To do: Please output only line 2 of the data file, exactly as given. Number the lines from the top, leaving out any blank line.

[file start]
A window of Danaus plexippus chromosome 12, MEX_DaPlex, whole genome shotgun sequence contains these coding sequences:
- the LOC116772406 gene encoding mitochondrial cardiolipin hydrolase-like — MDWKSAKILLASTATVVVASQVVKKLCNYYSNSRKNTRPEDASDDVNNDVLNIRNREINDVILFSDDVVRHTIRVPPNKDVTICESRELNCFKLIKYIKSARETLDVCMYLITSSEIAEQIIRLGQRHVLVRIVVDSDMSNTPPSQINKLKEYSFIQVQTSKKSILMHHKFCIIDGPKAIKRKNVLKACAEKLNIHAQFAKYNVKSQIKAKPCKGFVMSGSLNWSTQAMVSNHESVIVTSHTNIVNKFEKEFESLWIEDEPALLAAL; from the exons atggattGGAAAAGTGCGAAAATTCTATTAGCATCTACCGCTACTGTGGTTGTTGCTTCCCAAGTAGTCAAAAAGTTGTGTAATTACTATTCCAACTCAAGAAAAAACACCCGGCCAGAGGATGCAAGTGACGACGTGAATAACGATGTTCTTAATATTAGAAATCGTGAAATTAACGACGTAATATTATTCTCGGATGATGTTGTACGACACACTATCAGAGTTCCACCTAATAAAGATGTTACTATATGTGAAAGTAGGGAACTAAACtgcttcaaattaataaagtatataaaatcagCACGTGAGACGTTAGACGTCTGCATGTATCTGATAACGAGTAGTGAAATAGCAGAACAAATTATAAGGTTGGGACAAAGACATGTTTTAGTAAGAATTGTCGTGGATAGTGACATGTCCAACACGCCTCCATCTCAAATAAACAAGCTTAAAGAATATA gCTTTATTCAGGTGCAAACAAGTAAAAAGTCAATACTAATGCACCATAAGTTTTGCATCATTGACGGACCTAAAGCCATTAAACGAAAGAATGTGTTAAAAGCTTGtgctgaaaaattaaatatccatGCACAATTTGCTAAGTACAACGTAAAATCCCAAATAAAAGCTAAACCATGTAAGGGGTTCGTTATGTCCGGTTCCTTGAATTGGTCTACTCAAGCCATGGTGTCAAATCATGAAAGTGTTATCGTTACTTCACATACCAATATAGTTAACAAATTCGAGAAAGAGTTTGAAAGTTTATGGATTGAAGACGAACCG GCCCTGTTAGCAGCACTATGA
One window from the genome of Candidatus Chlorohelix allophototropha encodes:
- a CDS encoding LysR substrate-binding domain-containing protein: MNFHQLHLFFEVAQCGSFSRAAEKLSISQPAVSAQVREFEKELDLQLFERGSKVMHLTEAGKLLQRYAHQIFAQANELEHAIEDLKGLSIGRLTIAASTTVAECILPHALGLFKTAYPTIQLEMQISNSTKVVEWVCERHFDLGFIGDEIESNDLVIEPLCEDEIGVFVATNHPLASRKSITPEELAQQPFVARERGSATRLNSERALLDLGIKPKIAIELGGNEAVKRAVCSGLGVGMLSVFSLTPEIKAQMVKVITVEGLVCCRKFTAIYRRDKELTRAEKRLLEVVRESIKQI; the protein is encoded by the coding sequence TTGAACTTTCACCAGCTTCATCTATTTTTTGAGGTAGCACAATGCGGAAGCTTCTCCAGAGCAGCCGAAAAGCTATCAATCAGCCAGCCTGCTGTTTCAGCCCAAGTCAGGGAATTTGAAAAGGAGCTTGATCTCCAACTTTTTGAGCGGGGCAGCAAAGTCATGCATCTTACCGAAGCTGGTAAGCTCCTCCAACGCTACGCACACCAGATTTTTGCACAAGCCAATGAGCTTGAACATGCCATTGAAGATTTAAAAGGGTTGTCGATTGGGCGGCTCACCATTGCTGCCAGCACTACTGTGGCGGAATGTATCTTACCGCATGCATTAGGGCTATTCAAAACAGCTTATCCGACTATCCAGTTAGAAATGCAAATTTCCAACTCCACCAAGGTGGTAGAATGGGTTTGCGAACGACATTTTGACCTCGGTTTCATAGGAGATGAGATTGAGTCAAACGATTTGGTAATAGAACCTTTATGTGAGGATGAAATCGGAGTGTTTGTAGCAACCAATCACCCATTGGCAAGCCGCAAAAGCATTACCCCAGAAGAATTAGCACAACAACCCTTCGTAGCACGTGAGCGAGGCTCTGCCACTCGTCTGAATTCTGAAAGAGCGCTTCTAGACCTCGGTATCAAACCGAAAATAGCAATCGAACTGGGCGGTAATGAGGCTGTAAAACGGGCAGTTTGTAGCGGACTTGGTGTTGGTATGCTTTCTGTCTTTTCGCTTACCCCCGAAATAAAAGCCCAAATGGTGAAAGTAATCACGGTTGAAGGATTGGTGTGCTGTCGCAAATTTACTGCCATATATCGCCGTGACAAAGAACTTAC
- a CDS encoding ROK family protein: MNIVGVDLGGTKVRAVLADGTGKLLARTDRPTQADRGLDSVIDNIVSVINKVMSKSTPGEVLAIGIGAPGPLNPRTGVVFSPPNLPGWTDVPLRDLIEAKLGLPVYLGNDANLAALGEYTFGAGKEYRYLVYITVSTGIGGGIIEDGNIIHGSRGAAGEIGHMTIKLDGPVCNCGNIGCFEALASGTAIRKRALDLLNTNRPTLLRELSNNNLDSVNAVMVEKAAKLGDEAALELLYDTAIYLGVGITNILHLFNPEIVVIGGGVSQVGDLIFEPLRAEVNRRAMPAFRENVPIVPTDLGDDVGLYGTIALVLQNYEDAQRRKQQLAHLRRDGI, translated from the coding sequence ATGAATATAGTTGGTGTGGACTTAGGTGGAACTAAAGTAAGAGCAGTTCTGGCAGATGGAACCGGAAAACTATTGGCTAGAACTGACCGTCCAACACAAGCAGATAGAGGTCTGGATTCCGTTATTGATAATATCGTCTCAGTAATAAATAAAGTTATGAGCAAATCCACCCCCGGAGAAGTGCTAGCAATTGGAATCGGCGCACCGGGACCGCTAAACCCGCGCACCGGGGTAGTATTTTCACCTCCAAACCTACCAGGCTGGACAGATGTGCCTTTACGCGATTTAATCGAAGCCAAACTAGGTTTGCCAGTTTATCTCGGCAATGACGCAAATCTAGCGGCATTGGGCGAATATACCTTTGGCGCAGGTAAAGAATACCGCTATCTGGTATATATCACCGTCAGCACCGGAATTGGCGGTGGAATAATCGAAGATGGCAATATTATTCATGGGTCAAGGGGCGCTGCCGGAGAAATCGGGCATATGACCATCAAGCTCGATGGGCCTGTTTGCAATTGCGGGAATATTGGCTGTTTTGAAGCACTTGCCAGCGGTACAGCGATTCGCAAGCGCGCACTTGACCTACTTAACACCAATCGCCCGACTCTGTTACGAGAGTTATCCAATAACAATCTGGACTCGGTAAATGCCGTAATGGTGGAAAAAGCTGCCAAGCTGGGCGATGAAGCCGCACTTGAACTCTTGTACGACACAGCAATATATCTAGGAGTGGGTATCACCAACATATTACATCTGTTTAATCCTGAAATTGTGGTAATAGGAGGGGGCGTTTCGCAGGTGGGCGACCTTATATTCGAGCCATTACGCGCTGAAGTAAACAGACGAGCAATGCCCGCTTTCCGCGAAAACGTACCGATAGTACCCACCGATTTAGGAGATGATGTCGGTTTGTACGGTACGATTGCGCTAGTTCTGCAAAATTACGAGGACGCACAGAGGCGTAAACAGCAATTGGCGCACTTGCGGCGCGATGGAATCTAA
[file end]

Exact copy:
- the LOC116772406 gene encoding mitochondrial cardiolipin hydrolase-like — MDWKSAKILLASTATVVVASQVVKKLCNYYSNSRKNTRPEDASDDVNNDVLNIRNREINDVILFSDDVVRHTIRVPPNKDVTICESRELNCFKLIKYIKSARETLDVCMYLITSSEIAEQIIRLGQRHVLVRIVVDSDMSNTPPSQINKLKEYSFIQVQTSKKSILMHHKFCIIDGPKAIKRKNVLKACAEKLNIHAQFAKYNVKSQIKAKPCKGFVMSGSLNWSTQAMVSNHESVIVTSHTNIVNKFEKEFESLWIEDEPALLAAL; from the exons atggattGGAAAAGTGCGAAAATTCTATTAGCATCTACCGCTACTGTGGTTGTTGCTTCCCAAGTAGTCAAAAAGTTGTGTAATTACTATTCCAACTCAAGAAAAAACACCCGGCCAGAGGATGCAAGTGACGACGTGAATAACGATGTTCTTAATATTAGAAATCGTGAAATTAACGACGTAATATTATTCTCGGATGATGTTGTACGACACACTATCAGAGTTCCACCTAATAAAGATGTTACTATATGTGAAAGTAGGGAACTAAACtgcttcaaattaataaagtatataaaatcagCACGTGAGACGTTAGACGTCTGCATGTATCTGATAACGAGTAGTGAAATAGCAGAACAAATTATAAGGTTGGGACAAAGACATGTTTTAGTAAGAATTGTCGTGGATAGTGACATGTCCAACACGCCTCCATCTCAAATAAACAAGCTTAAAGAATATA gCTTTATTCAGGTGCAAACAAGTAAAAAGTCAATACTAATGCACCATAAGTTTTGCATCATTGACGGACCTAAAGCCATTAAACGAAAGAATGTGTTAAAAGCTTGtgctgaaaaattaaatatccatGCACAATTTGCTAAGTACAACGTAAAATCCCAAATAAAAGCTAAACCATGTAAGGGGTTCGTTATGTCCGGTTCCTTGAATTGGTCTACTCAAGCCATGGTGTCAAATCATGAAAGTGTTATCGTTACTTCACATACCAATATAGTTAACAAATTCGAGAAAGAGTTTGAAAGTTTATGGATTGAAGACGAACCG GCCCTGTTAGCAGCACTATGA